its filter lists only a data type.
If an intent can pass through the filters of more than one activity or service,
the user may be asked which component to activate. An exception is raised if
no target can be found.
The last rule shown above for the data test, rule (d), reflects the expectation
that components are able to get local data from a file or content provider.
Therefore, their filters can list just a data type and do not need to explicitly
This is a typical case. A
<data> element like the following,
for example, tells Android that the component can get image data from a content
provider and display it:
<data android:type="image/*" />
Since most available data is dispensed by content providers, filters that
specify a data type but not a URI are perhaps the most common.
Another common configuration is filters with a scheme and a data type. For
<data> element like the following tells Android that
the component can get video data from the network and display it:
<data android:scheme="http" android:type="video/*" />
Consider, for example, what the browser application does when
the user follows a link on a web page. It first tries to display the data
(as it could if the link was to an HTML page). If it can't display the data,
it puts together an implicit intent with the scheme and data type and tries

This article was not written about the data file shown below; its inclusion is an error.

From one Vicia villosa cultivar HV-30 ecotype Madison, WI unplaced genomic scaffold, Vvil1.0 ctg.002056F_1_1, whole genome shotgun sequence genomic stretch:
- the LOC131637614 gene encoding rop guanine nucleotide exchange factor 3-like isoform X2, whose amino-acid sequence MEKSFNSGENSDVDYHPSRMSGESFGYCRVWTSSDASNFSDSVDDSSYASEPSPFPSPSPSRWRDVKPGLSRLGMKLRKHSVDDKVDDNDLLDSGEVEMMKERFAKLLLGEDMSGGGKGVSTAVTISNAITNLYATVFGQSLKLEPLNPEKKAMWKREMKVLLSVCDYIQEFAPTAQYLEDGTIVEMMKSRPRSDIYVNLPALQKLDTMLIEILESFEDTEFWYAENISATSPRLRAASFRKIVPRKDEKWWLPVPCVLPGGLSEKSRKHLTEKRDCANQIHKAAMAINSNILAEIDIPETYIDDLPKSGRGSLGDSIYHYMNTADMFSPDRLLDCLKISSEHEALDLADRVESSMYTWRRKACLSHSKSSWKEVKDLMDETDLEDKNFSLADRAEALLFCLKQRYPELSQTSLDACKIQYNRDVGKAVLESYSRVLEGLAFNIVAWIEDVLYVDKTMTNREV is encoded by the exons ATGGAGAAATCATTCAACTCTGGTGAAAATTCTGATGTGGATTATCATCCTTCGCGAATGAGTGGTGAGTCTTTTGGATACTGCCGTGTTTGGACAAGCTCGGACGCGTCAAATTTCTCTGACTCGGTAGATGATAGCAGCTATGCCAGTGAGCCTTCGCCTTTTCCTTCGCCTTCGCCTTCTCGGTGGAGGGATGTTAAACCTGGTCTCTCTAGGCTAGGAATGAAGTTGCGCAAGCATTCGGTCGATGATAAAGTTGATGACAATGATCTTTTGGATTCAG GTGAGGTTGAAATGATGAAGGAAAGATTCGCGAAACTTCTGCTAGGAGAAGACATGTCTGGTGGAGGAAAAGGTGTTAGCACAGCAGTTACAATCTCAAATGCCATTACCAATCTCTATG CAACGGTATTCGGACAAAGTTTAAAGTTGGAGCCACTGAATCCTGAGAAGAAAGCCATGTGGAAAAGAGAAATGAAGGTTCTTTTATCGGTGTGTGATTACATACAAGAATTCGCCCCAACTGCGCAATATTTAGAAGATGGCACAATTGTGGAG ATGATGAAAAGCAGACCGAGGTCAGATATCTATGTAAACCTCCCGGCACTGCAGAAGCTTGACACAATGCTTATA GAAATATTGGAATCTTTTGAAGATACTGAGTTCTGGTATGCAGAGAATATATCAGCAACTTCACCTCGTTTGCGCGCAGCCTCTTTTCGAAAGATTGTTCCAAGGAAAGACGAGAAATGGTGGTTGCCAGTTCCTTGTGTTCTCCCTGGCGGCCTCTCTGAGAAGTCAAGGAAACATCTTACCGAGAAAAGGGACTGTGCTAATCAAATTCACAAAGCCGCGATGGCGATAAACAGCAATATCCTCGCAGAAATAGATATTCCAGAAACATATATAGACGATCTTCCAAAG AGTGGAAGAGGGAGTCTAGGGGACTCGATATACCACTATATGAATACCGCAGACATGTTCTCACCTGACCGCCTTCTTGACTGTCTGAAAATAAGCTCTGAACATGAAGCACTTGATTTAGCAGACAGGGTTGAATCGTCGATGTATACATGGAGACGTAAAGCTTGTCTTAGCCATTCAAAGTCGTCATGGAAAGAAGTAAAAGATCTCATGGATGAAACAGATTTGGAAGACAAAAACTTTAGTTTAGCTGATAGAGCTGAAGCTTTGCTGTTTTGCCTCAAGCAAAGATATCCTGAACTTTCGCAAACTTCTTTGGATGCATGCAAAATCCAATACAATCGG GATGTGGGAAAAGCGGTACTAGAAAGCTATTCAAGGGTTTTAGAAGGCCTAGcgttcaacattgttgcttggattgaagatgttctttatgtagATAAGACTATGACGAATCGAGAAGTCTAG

to start an activity that can do the job. If there are no takers, it asks the
download manager to download the data. That puts it under the control
of a content provider, so a potentially larger pool of activities
(those with filters that just name a data type) can respond.
Most applications also have a way to start fresh, without a reference
to any particular data. Activities that can initiate applications
have filters with "
android.intent.action.MAIN" specified as
the action. If they are to be represented in the application launcher,
they also specify the "
<intent-filter . . . >
<action android:name="code android.intent.action.MAIN" />
<category android:name="code android.intent.category.LAUNCHER" />
Using intent matching
Intents are matched against intent filters not only to discover a target
component to activate, but also to discover something about the set of
components on the device. For example, the Android system populates the
application launcher, the top-level screen that shows the applications
that are available for the user to launch, by finding all the activities
with intent filters that specify the "
action and "
(as illustrated in the previous section). It then displays the icons and
labels of those activities in the launcher. Similarly, it discovers the
home screen by looking for the activity with
android.intent.category.HOME" in its filter.
Your application can use intent matching is a similar way.
The PackageManager has a set of
methods that return all components that can accept a particular intent, and
a similar series of
resolve...() methods that determine the best
component to respond to an intent. For example,
queryIntentActivities() returns a list of all activities that can perform
the intent passed as an argument, and queryIntentServices() returns a similar list of services.
Neither method activates the components; they just list the ones that
can respond. There's a similar method,
queryBroadcastReceivers(), for broadcast receivers.